TECHNICAL SESSION: Management of soilborne pathogens
Soil treatment options for nursery applications against plant-parasitic nematodes
Andreas Westphal - University of California Riverside, Dept. Nematology. Tom Buzo- University of California Riverside, Dept. Nematology, Daniel Kluepfel- USDA ARS, Crops Pathology & Genetics Research Unit, Zin Thu Zar Maung- University of California Riverside, Dept. Nematology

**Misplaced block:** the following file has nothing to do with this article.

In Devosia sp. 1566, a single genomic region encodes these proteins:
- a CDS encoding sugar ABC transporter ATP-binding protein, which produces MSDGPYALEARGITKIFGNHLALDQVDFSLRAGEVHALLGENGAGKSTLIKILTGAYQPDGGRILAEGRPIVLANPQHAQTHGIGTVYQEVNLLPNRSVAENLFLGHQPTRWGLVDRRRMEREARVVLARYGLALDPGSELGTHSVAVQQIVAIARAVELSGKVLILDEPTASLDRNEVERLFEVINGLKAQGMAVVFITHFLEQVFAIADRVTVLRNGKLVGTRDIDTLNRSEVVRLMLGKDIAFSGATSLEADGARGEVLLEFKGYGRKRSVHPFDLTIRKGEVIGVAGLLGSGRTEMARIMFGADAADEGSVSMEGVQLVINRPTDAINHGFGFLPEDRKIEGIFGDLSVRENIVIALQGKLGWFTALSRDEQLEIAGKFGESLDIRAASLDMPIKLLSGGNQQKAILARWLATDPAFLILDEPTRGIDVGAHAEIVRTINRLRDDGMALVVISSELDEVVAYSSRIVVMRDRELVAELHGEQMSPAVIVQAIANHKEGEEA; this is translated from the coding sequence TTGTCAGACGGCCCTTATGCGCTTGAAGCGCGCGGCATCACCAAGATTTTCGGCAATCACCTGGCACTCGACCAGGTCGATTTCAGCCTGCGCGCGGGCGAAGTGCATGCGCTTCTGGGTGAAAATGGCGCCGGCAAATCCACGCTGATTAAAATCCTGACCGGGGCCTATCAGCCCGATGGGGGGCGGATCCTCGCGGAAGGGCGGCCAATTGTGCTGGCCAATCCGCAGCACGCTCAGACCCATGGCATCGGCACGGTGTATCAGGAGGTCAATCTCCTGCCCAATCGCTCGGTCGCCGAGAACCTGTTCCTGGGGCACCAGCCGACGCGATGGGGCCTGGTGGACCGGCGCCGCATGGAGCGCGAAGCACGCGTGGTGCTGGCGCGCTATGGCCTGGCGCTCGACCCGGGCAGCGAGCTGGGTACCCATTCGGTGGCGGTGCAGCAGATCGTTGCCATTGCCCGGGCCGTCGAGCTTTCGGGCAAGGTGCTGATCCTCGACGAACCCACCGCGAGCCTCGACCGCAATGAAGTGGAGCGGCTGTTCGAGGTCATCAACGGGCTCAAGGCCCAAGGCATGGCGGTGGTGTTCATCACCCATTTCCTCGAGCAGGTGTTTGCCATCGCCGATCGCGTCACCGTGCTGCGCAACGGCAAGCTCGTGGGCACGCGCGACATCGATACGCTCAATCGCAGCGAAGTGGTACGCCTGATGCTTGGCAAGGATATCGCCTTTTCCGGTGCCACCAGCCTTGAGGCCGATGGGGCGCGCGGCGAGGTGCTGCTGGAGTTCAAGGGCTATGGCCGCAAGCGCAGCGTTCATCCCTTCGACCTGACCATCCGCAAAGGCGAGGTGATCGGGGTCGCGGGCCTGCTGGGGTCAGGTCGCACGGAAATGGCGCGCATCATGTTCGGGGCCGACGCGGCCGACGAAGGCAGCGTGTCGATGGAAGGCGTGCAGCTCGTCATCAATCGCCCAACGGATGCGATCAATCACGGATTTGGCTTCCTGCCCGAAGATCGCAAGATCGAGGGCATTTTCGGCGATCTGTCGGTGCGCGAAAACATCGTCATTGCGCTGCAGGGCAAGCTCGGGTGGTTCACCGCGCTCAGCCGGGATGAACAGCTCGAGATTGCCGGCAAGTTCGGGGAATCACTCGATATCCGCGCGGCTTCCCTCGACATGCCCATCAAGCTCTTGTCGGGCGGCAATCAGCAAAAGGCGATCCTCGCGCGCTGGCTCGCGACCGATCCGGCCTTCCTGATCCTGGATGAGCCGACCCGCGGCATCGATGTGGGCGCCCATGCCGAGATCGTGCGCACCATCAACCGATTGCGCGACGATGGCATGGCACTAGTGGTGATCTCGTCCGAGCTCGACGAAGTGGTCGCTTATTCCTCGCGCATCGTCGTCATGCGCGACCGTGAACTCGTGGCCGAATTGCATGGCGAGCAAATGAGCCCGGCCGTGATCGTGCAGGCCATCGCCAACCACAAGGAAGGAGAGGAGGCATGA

Nematode-free stock is paramount for production of perennial crops. California’s nursery certification regulations mandate sampling or prescribed cultivation patterns plus pre-plant soil treatments. Because methyl bromide is being phased out, and use of 1,3-dichloropropene (1,3-D) is restricted, alternative treatments to prevent Pratylenchus vulnus infection of nursery stock were compared to a 1,3-D control. In fall 2015, replicate microplots were drenched with one of four low-volume chemicals or three biocidal materials. In spring 2016, additional microplots of sandy or sandy loam soils were drenched with selected treatments based on the 2015 results. In fall 2016 in field plots, anaerobic soil disinfestation (ASD): incorporating easily decomposable C-sources (here: rice bran, molasses, tomato pomace or mustard seed meal), covering soil by plastic tarp and heavy watering, was evaluated. Peach rootstock ‘Nemaguard’ was planted. In the first growing season of each experiment, nematode survival was determined by nematode counts in soil and roots of the saplings. In all experiments, Salibro (experimental nematicide, Corteva), especially at high rates, ASD regardless of substrate, and one of the large-volume materials kept nematode numbers close to detection limits. Promising methods for cleaning soils from nematodes were identified but further optimizing is required to ensure the reliable high-level efficacy for the nursery industry.